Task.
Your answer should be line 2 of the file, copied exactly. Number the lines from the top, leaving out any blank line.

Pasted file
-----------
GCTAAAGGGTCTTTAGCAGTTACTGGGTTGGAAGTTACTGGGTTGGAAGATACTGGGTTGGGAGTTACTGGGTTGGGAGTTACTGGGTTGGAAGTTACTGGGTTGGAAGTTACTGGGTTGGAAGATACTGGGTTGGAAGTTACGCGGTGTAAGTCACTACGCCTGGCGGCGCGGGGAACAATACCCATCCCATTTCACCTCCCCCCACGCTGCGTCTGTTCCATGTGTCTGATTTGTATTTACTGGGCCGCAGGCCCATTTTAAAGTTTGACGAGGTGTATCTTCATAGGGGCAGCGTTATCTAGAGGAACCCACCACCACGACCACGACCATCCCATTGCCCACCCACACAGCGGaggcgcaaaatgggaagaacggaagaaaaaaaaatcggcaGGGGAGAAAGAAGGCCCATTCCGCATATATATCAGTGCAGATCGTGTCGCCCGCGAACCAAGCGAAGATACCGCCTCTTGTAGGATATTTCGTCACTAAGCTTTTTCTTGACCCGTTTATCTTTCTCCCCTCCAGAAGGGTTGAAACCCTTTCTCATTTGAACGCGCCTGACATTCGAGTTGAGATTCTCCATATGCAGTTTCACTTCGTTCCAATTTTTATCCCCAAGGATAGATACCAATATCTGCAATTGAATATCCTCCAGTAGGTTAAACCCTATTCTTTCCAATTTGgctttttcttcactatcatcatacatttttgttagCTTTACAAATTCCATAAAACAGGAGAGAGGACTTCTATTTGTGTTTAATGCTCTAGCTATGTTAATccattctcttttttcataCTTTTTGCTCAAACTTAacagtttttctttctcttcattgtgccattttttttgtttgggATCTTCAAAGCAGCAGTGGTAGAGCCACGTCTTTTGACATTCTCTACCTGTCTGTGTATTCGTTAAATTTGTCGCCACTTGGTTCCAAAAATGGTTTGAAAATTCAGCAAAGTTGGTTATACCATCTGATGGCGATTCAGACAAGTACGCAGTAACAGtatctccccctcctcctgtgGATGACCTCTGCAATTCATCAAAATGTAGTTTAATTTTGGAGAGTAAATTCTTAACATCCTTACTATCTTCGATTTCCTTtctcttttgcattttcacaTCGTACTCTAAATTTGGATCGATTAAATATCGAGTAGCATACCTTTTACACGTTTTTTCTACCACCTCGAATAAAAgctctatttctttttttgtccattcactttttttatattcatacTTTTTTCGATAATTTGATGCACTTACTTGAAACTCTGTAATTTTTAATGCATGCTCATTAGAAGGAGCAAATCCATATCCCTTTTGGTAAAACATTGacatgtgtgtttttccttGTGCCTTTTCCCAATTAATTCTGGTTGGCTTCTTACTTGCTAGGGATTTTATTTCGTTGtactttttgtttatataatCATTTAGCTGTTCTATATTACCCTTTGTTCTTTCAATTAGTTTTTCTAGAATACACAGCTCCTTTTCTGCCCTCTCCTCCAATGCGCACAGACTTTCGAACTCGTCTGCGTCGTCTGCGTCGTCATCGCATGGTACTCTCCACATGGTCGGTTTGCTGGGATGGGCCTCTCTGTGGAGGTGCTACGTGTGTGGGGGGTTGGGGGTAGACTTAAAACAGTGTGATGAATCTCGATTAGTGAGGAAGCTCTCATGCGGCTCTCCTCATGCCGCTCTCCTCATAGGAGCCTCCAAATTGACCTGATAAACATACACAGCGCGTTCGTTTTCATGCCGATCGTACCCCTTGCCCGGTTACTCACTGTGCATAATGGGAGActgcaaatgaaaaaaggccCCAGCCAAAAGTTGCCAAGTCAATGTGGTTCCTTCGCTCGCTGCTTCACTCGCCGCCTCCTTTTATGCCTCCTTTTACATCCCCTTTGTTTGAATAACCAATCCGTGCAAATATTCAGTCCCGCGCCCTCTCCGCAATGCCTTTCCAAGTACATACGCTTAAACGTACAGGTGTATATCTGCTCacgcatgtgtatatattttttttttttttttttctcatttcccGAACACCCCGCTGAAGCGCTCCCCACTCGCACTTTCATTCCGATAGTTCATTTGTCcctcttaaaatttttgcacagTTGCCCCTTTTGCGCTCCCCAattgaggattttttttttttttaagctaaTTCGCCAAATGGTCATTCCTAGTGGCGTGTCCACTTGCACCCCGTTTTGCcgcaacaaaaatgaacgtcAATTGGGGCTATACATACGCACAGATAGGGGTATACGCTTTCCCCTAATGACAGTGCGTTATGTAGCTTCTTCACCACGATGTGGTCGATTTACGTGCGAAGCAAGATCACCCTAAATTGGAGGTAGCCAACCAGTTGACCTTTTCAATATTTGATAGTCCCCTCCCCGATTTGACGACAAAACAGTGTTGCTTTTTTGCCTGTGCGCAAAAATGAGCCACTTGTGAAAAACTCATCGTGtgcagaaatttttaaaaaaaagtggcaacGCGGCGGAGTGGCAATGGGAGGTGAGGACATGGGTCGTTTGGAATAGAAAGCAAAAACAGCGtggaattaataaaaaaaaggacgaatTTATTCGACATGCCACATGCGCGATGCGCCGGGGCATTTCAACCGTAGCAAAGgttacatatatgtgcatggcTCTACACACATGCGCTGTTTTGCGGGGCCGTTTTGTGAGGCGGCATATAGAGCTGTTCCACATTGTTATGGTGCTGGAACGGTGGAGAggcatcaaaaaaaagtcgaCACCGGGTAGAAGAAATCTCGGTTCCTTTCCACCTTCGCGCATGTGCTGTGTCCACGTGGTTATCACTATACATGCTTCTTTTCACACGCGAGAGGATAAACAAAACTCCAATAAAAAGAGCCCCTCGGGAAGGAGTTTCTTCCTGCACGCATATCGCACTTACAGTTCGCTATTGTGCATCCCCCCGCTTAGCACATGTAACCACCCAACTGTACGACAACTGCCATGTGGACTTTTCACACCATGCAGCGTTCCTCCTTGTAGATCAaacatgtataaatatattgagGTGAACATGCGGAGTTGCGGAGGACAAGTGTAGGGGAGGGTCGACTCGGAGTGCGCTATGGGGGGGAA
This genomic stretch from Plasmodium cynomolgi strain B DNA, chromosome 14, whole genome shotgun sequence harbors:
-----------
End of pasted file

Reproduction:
This genomic stretch from Plasmodium cynomolgi strain B DNA, chromosome 14, whole genome shotgun sequence harbors: